The blue piping and high-tech turbine co-exist with the the stone walls laid down a century earlier.
DALTON, Mass. — With the push of a virtual button, the natural force of the Housatonic River was once again harnessed to power the 150-year-old Byron Weston Mill.
The $1.5 million hydroelectric project will generate a million kilowatt-hours annually directly to the raw materials plant where the nation's currency paper begins its journey toward the nation's pockets.
But it's taken a decade to get the water flowing again after nearly a half-century.
"When the Lord said, 'Let there be light,' is about when we began the permitting processes for this project," joked CEO Stephen DeFalco, addressing dozens of workers and guests invited to the commissioning ceremony on Tuesday. "It was nearly 10 years ago, with our sights set on a more diverse energy supply, and a component that is renewable, basically in perpetuity."
The sleek, bright blue intake tube and turbine, with their accompanying digital flow charts, were supplied by Canadian Hydropower Components and installed by contractor Abington Group and GZA GeoEnvironmental Inc. Their contrasting stone wall enclosure gives a sense of the history of the mill, as do the rusted pipes and gates just outside that once controlled the diverted flow from the 1887 dam into the turbine room.
The two massive turbines it replaced had been there for more than a century — the last half of that sitting in the mud after they stopped operating in the 1950s.
Dennis Amlaw, who had taken part in their decommissioning not long after joining Crane, recalled how inefficient they were at the time. "We had to shut them down for a day or more, because of the river flow," he said, looking over one of the rust-encrusted machines put on display for the event.
Project Manager Jim Beaudin said the turbines dated to 1896 and were built in Holyoke. "At first they were used for mechanical power and then they were switched over in the early 1900s to electric," he said.
One will be placed on display at the Crane Museum, he said. "We're not quite sure what we're going to do the with the other one yet."
The permitting and design for the new hydro generator took years but the actual installation took months — from January to July.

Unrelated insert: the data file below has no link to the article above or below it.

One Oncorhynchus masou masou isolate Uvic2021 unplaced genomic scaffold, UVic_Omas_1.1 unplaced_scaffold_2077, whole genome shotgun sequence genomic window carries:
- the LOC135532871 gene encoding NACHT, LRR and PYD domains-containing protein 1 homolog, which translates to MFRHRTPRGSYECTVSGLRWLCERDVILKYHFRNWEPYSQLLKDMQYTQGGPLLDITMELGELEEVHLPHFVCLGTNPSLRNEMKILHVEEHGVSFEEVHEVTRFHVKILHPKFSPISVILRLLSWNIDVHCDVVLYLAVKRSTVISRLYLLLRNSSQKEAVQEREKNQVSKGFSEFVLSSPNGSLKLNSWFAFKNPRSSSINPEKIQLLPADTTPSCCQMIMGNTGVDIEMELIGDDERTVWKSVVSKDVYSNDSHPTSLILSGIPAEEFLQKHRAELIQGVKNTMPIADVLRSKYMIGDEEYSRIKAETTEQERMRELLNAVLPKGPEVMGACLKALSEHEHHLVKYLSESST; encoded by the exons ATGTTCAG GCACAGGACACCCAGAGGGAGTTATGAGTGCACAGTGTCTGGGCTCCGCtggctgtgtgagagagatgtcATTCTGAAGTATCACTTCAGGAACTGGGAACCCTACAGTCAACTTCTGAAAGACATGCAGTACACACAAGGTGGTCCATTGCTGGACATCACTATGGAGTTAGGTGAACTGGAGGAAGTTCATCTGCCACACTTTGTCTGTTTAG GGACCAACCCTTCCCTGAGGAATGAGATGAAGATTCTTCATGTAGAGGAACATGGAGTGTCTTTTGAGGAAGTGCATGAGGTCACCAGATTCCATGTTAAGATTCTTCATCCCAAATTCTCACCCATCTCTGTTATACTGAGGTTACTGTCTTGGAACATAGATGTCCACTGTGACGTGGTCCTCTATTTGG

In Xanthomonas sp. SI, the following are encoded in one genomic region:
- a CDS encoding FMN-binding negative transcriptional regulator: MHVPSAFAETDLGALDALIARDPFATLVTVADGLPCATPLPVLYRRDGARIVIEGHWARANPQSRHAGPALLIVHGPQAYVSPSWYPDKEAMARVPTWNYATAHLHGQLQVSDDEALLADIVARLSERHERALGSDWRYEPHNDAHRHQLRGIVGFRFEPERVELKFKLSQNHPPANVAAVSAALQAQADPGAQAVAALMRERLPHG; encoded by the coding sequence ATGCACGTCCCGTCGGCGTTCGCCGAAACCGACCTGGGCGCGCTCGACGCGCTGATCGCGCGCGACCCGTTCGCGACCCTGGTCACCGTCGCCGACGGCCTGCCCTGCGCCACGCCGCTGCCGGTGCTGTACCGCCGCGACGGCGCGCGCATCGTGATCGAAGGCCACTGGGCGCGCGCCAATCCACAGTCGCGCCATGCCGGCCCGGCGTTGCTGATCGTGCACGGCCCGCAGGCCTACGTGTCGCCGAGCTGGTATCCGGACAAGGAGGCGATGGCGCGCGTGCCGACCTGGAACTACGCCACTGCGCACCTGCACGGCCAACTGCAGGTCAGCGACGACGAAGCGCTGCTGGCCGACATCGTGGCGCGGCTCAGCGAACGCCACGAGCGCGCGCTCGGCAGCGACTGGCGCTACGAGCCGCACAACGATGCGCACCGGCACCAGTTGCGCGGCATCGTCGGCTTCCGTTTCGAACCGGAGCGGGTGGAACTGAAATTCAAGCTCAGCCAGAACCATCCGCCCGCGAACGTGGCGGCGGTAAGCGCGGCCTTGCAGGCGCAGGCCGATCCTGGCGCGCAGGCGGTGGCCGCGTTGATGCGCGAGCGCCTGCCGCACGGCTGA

"For all of us here, for everyone who worked on it, it's been tremendous," said a smiling James Noel, Crane's environmental manager. He was ready to get the turbine online — cautioning there had been some sparks and smoke during trials last month.
But everything went smoothly: The only indication it was working was the spinning top, a low hum and a flashing "Generating Electricity" on the digital monitor.
The project was aided in part by $500,000 from the Massachusetts Technology Collaborative's Large Onsite Renewables Initiative grants in 2007 (now the Massachusetts Clean Energy Center) and help from the U.S. Treasury. The company was also provided technical assistance through the state Energy and Environmental Affairs' Office of Technical Assistance and Technology.
"This is the future of business in Massachusetts, it can stand as an example to others," said Gus Ogunbameru, an OTA team leader who has been working with the company.
The 250 kW facility could power 80 homes, said DeFalco, pointing to the high-energy needs of the plant. It is expected to reduce its emissions of sulfur dioxide and nitrous oxide by 12,000 pounds and greenhouse gas emissions by 1.4 million annually.
Environmental concerns have been a legacy of Crane — both the family and company. "It's just there," said Douglas Crane, vice president of business development and government relations. "It's always been a part of our business involvement in our objective to trying to promote forward, sustainable technology."
In addition to this latest eco-friendly generator, the company also operates two steam turbines and donated land to Covanta Pittsfield LLC to build a steam facility and then buy back the energy.
"It's not just the Crane family, it's the entire work force," said Crane. "It's incredible when you walk around and start talking about sustainable energy and being good to the environment — everybody in this company gets it and they want to do it.
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